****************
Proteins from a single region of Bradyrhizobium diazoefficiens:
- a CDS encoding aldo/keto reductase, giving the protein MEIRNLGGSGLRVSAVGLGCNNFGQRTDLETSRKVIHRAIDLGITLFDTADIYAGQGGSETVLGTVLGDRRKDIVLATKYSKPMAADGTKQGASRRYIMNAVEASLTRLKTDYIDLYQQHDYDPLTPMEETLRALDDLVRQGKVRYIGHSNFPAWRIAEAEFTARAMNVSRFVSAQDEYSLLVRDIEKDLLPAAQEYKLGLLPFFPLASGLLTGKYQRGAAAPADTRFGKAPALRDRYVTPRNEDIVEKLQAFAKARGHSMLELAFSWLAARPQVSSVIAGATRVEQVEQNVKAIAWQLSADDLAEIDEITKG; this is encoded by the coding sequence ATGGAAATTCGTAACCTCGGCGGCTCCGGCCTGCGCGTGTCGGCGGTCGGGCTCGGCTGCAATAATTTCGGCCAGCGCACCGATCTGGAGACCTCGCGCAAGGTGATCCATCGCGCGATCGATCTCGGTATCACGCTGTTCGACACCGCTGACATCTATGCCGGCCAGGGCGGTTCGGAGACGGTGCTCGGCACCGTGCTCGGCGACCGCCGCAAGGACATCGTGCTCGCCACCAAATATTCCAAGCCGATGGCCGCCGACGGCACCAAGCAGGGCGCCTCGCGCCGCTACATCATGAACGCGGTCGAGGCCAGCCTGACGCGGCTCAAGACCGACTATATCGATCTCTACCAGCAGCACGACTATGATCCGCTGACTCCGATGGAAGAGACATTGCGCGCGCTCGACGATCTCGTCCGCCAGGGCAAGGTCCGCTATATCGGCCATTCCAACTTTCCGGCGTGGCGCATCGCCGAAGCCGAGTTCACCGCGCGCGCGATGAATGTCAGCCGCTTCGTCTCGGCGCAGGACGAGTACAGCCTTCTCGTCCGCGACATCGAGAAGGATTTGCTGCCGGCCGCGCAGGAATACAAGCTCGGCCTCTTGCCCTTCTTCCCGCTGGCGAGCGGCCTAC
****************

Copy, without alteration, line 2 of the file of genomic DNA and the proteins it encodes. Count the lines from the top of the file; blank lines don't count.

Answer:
- a CDS encoding aldo/keto reductase, giving the protein MEIRNLGGSGLRVSAVGLGCNNFGQRTDLETSRKVIHRAIDLGITLFDTADIYAGQGGSETVLGTVLGDRRKDIVLATKYSKPMAADGTKQGASRRYIMNAVEASLTRLKTDYIDLYQQHDYDPLTPMEETLRALDDLVRQGKVRYIGHSNFPAWRIAEAEFTARAMNVSRFVSAQDEYSLLVRDIEKDLLPAAQEYKLGLLPFFPLASGLLTGKYQRGAAAPADTRFGKAPALRDRYVTPRNEDIVEKLQAFAKARGHSMLELAFSWLAARPQVSSVIAGATRVEQVEQNVKAIAWQLSADDLAEIDEITKG; this is encoded by the coding sequence ATGGAAATTCGTAACCTCGGCGGCTCCGGCCTGCGCGTGTCGGCGGTCGGGCTCGGCTGCAATAATTTCGGCCAGCGCACCGATCTGGAGACCTCGCGCAAGGTGATCCATCGCGCGATCGATCTCGGTATCACGCTGTTCGACACCGCTGACATCTATGCCGGCCAGGGCGGTTCGGAGACGGTGCTCGGCACCGTGCTCGGCGACCGCCGCAAGGACATCGTGCTCGCCACCAAATATTCCAAGCCGATGGCCGCCGACGGCACCAAGCAGGGCGCCTCGCGCCGCTACATCATGAACGCGGTCGAGGCCAGCCTGACGCGGCTCAAGACCGACTATATCGATCTCTACCAGCAGCACGACTATGATCCGCTGACTCCGATGGAAGAGACATTGCGCGCGCTCGACGATCTCGTCCGCCAGGGCAAGGTCCGCTATATCGGCCATTCCAACTTTCCGGCGTGGCGCATCGCCGAAGCCGAGTTCACCGCGCGCGCGATGAATGTCAGCCGCTTCGTCTCGGCGCAGGACGAGTACAGCCTTCTCGTCCGCGACATCGAGAAGGATTTGCTGCCGGCCGCGCAGGAATACAAGCTCGGCCTCTTGCCCTTCTTCCCGCTGGCGAGCGGCCTAC